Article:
I recently posted about the importance of practicing different real world shooting positions when heading into the field to hunt. In this post I’m going to discuss getting a gun ready for a hunt. I’d received the Hatsan Hercules and was going to take it with me on a hunt down in Texas, to use as my pig gun.

My first activity was to take the rifle to my indoor range and zero it at 20 yards, just to get a feel for it with the JSB .35 cal pellets I intended to feed it. I was happy with the way it grouped on paper at close range, so after mapping a shot string across the chrony to assess the power profile, I took it a friends farm for some field shooting

After setting the zero at 50 yards, I was ready to get started. I spent a morning shooting the Herc offhand and off sticks, and also shifted between sitting, kneeling, and standing positions. I knew there wasn’t much chance of a prone shot, so didn’t spend much time on my belly. I figured that I wouldn’t take more than five shots on an outing, so didn’t really worry about dialing in the POI throughout an entire shot string, and topped off after the 5th shot. After putting a tin of pellets through the rifle, I felt pretty comfortable with this Hatsan and was ready to go!

Lining up a shot over the waterhole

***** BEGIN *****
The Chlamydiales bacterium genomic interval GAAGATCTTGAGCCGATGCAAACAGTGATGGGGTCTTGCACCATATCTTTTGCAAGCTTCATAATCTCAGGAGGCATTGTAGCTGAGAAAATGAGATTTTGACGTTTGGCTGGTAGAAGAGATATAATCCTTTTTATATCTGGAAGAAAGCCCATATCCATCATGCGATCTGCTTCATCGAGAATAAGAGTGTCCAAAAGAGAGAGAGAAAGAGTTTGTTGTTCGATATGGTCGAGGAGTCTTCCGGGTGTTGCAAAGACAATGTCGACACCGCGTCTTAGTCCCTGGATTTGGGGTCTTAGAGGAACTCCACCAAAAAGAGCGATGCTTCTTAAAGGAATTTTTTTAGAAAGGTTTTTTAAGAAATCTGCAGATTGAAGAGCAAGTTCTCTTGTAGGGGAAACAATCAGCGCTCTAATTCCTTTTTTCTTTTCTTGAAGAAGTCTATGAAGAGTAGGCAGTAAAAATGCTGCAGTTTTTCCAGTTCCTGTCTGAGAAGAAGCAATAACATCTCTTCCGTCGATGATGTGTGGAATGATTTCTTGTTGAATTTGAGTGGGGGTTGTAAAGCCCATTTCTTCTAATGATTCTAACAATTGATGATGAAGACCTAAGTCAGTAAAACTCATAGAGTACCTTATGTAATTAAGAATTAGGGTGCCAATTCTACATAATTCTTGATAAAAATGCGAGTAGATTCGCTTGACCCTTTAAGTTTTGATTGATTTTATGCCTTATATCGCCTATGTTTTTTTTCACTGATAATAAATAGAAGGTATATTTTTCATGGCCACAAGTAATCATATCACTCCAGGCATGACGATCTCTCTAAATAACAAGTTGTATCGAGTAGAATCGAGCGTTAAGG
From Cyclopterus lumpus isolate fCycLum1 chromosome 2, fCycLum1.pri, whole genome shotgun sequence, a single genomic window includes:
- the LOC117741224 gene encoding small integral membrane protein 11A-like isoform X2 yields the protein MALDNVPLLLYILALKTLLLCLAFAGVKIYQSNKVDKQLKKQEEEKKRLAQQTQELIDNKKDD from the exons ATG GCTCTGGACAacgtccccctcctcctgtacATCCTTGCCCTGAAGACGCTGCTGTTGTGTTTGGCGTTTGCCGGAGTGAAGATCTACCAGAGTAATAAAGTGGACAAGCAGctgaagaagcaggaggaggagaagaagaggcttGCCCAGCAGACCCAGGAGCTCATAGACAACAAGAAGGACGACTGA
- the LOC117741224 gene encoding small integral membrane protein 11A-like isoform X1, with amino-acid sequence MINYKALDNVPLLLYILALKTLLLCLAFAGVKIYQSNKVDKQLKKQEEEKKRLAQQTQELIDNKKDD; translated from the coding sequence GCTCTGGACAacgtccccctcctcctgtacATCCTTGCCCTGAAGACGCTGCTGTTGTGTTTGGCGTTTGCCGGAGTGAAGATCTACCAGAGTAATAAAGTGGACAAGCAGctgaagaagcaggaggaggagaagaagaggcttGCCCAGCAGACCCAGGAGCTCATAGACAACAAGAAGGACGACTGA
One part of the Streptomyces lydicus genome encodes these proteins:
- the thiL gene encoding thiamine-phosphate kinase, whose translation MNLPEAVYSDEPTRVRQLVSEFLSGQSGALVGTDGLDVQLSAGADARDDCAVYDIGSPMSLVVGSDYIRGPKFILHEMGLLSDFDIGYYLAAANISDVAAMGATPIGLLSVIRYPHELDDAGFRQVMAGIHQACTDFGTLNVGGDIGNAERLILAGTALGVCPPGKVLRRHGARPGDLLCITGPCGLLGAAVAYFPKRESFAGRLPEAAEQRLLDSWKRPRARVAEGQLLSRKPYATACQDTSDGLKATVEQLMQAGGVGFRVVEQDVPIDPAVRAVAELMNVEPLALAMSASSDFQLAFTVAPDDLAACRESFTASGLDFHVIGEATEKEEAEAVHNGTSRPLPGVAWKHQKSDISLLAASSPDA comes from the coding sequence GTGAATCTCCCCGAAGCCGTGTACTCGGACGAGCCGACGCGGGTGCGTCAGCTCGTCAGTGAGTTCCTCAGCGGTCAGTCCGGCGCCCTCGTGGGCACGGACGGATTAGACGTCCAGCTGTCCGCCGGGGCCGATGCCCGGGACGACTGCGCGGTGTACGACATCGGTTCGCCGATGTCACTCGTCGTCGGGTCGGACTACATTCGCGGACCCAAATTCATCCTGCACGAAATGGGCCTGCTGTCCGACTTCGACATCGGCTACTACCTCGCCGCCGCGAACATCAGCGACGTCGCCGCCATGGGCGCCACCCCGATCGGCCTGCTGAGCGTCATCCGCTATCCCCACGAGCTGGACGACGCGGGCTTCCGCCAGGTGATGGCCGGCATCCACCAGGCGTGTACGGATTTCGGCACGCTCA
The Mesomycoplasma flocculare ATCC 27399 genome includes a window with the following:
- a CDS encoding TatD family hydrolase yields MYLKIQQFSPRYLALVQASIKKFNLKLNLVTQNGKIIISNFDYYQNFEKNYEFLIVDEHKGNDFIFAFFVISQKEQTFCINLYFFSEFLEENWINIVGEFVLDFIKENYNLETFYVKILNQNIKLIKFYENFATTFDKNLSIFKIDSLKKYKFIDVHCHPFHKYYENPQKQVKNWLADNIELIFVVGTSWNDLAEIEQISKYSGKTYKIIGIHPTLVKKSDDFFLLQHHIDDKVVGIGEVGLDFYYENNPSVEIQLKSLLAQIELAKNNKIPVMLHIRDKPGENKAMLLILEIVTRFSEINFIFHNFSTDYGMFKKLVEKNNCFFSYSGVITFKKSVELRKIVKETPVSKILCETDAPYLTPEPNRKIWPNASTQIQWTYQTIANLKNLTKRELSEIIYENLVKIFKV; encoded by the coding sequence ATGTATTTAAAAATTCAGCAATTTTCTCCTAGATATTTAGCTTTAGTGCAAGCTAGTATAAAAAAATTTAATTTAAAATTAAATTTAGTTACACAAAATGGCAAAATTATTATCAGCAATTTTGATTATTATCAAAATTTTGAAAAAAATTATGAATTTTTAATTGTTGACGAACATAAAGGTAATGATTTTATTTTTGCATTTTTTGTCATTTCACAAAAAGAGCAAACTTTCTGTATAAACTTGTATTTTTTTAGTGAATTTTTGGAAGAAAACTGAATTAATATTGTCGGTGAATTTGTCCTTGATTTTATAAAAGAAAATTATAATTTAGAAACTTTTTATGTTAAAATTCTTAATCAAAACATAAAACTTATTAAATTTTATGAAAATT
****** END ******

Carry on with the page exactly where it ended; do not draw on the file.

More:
When I arrived on-site, I quickly checked zero (set at 50 yards), and took off for a natural brush bling set up over a waterhole. The banks were all torn up and I knew there were pigs moving through. after a couple hours, a decent sized sow came in and I dropped her with a head shot. When you shoot a lot of different guns it’s important to know what to expect when the trigger is pulled, I like to be confident that the gun acts the way I expect it to.

Pig down……. should have waited for her to walk out of mud before shooting. Pulling her out through the slop was hard, messy work!

Got a few hunts lined up, prairie dogs in S.D. in a couple weeks and back to Texas right afterwards. Will update with new posts as often as I can.

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